So this is really really easy and I don't know why the top answer doesn't explain what's going on. I have a lamp on my desk, which is opposite the headboard of my bed. Sometimes I lie there reading with the lamp on to illuminate the room, but with my lowered vantage point, oh no, a first world problem hits - there's a bright light in my field of vision ...


0

According to wikipedia the orbital period of Planet 9 is 10,000–20,000 years. This means it would take a minimum of 5,000 years to switch between perihelion and aphelion. So - even our best historical observation data of kuiper belt objects is just a tiny fraction of the time it takes for Planet 9 to move in it's orbit. There's not really sufficient ...


1

It's a combination of a few things. Firstly when we are looking for exo-planets we know we are not going to observe them based on their luminoscity, therefore we use different techniques based on how the exo planet will effect the light we observe from their sun. This method works brilliantly if the star and exoplanet are in relatively close proximity but ...


5

Pretty simple reason really. We only see exoplanets under extremely lucky circumstances. So we are only seeing a tiny tiny fraction of all exoplanets. If for example we are only seeing 0.1% of all exoplanets in each star system we look at, that is a HECK of a lot worse than the 8 out of 9 in our own star system.


23

The reason why we can see exoplanets 13,000 light years away but not a planet 200 AU away (about 30 light-hours) is because these planets are found using different techniques. The planet discussed in the article I linked was discovered using a technique known as "microlensing," which requires a star to pass behind another star with a planet around it. The ...


67

The problem with finding a new planet in our solar system is not that it is too faint, but knowing where to look in a big, big sky. This putative planet 9 is likely to be in the range 20-28th magnitude. This is faint (especially at the faint end), but certainly not out of reach of today's big telescopes. I understand that various parts of the sky are ...


6

We haven't detected planets millions of light years away. Right now the most distant is less than 20,000 light years away. Even for the planets we have detected, they are for the most part not "seen" or imaged directly. Instead they are found by the effect they have on the parent star (usually gravitational wobble or transit detection). In both cases, ...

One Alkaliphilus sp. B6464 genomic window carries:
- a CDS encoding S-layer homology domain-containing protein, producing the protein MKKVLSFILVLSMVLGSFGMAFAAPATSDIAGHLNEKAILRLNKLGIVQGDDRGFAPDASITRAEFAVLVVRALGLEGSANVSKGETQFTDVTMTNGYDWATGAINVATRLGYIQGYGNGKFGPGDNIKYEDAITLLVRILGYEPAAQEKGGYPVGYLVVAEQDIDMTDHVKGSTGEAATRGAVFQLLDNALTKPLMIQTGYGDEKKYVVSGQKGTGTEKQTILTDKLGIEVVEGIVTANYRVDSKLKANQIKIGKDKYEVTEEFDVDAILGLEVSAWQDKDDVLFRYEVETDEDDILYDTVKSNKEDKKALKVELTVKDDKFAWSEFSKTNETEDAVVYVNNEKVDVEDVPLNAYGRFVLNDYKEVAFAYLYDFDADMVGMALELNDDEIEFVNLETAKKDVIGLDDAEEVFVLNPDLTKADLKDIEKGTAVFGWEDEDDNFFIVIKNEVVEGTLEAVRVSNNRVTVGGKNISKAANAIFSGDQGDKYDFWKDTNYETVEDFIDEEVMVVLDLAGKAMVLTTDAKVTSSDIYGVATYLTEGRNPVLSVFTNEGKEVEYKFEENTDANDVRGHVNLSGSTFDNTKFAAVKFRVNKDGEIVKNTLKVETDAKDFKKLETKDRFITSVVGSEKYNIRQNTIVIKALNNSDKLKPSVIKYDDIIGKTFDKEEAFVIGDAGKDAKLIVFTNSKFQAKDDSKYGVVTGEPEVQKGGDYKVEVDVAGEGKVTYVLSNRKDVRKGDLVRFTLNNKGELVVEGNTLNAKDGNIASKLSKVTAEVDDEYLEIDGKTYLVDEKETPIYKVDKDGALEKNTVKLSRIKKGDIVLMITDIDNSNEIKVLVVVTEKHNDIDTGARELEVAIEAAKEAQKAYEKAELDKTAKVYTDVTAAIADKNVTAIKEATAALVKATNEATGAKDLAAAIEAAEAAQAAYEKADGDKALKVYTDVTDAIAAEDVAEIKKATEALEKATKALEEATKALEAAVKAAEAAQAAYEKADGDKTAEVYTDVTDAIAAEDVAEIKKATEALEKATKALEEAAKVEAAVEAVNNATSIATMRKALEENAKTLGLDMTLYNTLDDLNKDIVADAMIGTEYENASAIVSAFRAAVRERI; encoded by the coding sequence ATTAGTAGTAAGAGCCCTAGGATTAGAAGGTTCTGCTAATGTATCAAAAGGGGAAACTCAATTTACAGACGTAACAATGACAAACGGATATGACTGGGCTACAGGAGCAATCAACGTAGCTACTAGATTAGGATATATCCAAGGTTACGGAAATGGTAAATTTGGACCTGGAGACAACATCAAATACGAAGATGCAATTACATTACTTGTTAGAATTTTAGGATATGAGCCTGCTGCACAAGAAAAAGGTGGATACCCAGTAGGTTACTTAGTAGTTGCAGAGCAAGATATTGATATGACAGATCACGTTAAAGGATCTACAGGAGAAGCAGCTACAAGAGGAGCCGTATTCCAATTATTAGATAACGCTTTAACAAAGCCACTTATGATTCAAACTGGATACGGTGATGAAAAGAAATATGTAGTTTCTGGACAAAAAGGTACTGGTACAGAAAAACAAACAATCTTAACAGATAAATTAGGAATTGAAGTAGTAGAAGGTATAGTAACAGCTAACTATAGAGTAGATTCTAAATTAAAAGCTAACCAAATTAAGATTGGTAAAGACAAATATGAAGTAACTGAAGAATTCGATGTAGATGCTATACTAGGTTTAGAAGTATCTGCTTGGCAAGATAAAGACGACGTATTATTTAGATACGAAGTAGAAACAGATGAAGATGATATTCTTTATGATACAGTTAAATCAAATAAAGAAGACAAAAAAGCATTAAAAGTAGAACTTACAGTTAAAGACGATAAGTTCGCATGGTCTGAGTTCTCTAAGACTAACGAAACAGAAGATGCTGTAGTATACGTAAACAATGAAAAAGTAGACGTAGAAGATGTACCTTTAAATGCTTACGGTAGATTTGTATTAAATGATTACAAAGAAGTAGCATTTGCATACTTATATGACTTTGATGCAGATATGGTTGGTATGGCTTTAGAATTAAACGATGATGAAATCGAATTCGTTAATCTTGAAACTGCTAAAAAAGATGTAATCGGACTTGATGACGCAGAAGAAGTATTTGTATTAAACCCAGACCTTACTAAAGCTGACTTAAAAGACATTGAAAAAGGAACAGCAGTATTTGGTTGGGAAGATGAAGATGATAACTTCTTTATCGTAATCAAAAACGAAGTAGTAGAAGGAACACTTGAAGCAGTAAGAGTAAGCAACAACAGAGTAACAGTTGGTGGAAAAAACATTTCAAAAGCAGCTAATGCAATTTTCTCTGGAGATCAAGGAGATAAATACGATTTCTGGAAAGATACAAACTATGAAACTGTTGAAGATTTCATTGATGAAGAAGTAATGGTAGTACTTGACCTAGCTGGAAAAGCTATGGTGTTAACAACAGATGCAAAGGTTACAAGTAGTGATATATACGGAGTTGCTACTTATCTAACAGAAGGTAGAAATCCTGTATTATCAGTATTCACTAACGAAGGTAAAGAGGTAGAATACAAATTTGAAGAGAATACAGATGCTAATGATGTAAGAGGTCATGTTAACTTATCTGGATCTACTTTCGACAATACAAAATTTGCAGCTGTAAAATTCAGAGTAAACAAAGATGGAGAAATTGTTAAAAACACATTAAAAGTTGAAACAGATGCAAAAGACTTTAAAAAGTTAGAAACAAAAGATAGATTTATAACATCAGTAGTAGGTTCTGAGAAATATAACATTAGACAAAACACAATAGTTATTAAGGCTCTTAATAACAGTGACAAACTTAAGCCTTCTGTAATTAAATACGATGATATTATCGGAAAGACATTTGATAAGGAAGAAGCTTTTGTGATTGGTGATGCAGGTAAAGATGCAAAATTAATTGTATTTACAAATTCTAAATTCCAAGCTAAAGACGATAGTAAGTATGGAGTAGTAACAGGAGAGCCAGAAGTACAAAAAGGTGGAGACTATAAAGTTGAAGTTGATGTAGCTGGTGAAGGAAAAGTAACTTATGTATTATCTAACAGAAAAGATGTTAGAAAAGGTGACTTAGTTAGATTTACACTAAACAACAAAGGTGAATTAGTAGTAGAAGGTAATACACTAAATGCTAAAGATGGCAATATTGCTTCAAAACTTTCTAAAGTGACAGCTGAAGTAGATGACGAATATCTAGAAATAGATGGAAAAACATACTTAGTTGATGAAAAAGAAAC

2

"Space is big. Really big. You just won't believe how vastly, hugely, mind-bogglingly big it is." It seems like the night sky isn't so very big, so it should be easy to observe objects, right? Wrong. Once you use telescopes, the night sky becomes huge and if you don't know what you are searching for, you'll only find out about it by coincidence. The ...


3

All we can tell (assuming of course that the conclusions of the CalTech team are correct) is that there is a large mass in a distant orbit around the Sun. The mass could in principle be anything, but some things are more likely than others. It seems very plausible that the mass could be a planet that got ejected from an orbit nearer the Sun because: we ...


1

In principle, any body with the mass of the proposed planet would have the same gravitational effect as the planet. Therefore, it would explain the orbit of those other bodies equally well. We know of a lot of planets in orbit around stars (and we have theories about how they form). However, I don't think we've ever seen or theorized black holes in orbit ...


3

If at any time the speed of the planet in the reference frame of the star exceeds the escape velocity $\sqrt{2GM_\star/r}$, where $M_\star$ is the mass of the star and $r$ is the distance from the star to the planet, it will escape in a hyperbolic trajectory (or straight line if $M_\star\rightarrow0$). As noted in the other answers, the result of the ...


4

The scenario you suggest is of course hypothetical, but in all cases you must conserve angular momentum and mass/energy. So for example: If you have a way of removing mass from a star in such a way that the mass disappears outside the orbit of the planets (in astrophysics this is accomplished simply by mass loss - either the star has a wind that expels mass ...


1

Your final question very much correlates with a famous thought experiment.If the Sun was suddenly removed the planet s will still continue to stay in orbit. For 8 minutes and 20 seconds. This is because the speed of the space time fabric or simply putting gravity travels at the speed of light. That is, the earth will be devoid of sunlight and will move ...


-2

A coarse correction would have to be made because of the difference in the curvature of space in that section of space when a planet is deleted. The sun holds the planets in orbit and they would fly away as if the string to a tether ball was cut to all the planets.


0

My intuitive answer is that such a torus would be unstable, because an increase in density at one point on the surface would accumulate ever more mass, thinning out the opposite site, by conservation of momentum moving towards the centre of mass until the planet would be a very eccentric (because of the angular momentum) oblate spheroid.


1

I've got to chime in on this one for reasons of discussion only, because I can think of two reasons why this would not happen. Collisions are usually depicted as a center mass to center mass action. when we think of the earth and moon, it's thought to be slightly off center. yet, there can be a 'collision' when two bodies enter each others gravitational ...


-4

I studied the subject for 5 years and came to the conclusion that in average the toppling movement of the earth occurs each 12,000 years in average. The mass of the meteorite hitting the earth must be equalor more then 10 12th kg See for details in www.couldthesunriseinthewest.com/- Johan Leupen